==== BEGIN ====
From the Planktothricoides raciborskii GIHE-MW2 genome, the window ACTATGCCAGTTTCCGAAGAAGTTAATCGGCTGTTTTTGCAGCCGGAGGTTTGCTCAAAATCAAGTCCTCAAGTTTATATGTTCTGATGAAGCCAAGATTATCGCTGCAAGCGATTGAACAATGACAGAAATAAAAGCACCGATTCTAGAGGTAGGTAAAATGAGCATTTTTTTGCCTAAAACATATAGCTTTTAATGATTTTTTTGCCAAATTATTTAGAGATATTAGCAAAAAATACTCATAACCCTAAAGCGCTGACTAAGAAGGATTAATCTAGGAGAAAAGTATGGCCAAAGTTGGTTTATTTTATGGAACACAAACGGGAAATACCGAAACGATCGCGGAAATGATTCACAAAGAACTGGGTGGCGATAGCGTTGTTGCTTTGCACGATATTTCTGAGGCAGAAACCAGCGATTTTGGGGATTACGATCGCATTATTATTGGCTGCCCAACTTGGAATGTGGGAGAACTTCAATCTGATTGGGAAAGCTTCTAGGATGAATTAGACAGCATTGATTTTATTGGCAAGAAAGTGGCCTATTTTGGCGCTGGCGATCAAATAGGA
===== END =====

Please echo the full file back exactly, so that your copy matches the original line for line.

From the Planktothricoides raciborskii GIHE-MW2 genome, the window ACTATGCCAGTTTCCGAAGAAGTTAATCGGCTGTTTTTGCAGCCGGAGGTTTGCTCAAAATCAAGTCCTCAAGTTTATATGTTCTGATGAAGCCAAGATTATCGCTGCAAGCGATTGAACAATGACAGAAATAAAAGCACCGATTCTAGAGGTAGGTAAAATGAGCATTTTTTTGCCTAAAACATATAGCTTTTAATGATTTTTTTGCCAAATTATTTAGAGATATTAGCAAAAAATACTCATAACCCTAAAGCGCTGACTAAGAAGGATTAATCTAGGAGAAAAGTATGGCCAAAGTTGGTTTATTTTATGGAACACAAACGGGAAATACCGAAACGATCGCGGAAATGATTCACAAAGAACTGGGTGGCGATAGCGTTGTTGCTTTGCACGATATTTCTGAGGCAGAAACCAGCGATTTTGGGGATTACGATCGCATTATTATTGGCTGCCCAACTTGGAATGTGGGAGAACTTCAATCTGATTGGGAAAGCTTCTAGGATGAATTAGACAGCATTGATTTTATTGGCAAGAAAGTGGCCTATTTTGGCGCTGGCGATCAAATAGGA